Dave Matthews Band – Big Whiskey and the GrooGrux King
Ok, let’s get this straight before we get started: old DMB was some of the best music ever. Under the Table and Dreaming is still one of the treasured albums in my collection. Crash was very good. But hearing a studio album from these guys was like seeing a Monet painting through a dirty window; you could still make it out, but it was a shadow of the original. The Live at Red Rocks recording is absolutely amazing, especially when the crowd is singing Ants Marching louder than Dave is. I can still remember the first time I heard it on a radio station in Denver in 1995 and almost had to pull my car over. Nothing and nobody sounded like they did then. And it was awesome.
DMB is not what it/they used to be. One of the members died a year or so ago. Their music has gotten watered down by endless numbers of “pop” producers who seem intent on making made for radio music, which I hate (to be said in your best David Brent voice from BBC’s The Office). I am now convinced that the DMB which I knew and revered will never be back, never be the same, and is gone from the musical landscape forever. Everyday was just a hideous album (except for the title track) and Stand Up may have been even worse. Dave’s solo work was also pretty bad. That was it – I was done. This band was dead to me.
I listened to this new release with all of that baggage and attitude and here’s where I landed: it’s not bad. I know that’s not exactly a ringing endorsement, but after the debacle of the last few albums, it’s a huge improvement. From “utter garbage” to “moderately listenable” is, you have to admit, an impressive leap. It’s got some good songs on it, including a few that seem like a throwback to the olden days of DMB, when they were a college radio band and gigging in small clubs all over the country.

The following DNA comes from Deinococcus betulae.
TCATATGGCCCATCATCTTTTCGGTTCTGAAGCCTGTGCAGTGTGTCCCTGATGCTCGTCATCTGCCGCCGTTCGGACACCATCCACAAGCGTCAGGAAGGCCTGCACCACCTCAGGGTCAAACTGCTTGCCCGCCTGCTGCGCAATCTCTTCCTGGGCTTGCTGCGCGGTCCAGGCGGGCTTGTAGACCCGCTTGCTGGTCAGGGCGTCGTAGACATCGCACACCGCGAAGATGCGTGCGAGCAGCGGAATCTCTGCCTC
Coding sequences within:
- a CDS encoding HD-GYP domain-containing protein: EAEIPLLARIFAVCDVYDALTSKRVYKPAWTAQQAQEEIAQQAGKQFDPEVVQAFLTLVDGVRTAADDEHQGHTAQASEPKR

The album gets off to a good start – in fact, the three best songs on the album are within the first 5 tracks – but falls apart later. Toward the end, Alligator Pie is classic DMB with a Cajun-infused vibe, but everything else near the back sounds like it was recycled from earlier poppy DMB albums.
It’s hard to wholeheartedly recommend this album. It’s not great or life-changing in any way. But if you loved the old DMB and would like to hear something that at least resembles the old stuff, this is a decent place to start. Then, after it’s over, go take the live version of Ants Marching and blast it out of your car speakers.
Rating: 2 1/2 stars; What do you want? Ok, it doesn’t stink horribly. In fact, it’s not bad. But that’s the best I’ll give you.
Comparison: It’s DMB. They sound like just about everybody on any adult alternative station now. Think of a louder John Mayer.
Weight: Heavier than the last few DMB albums and Dave’s solo work; Mellower than Green Day.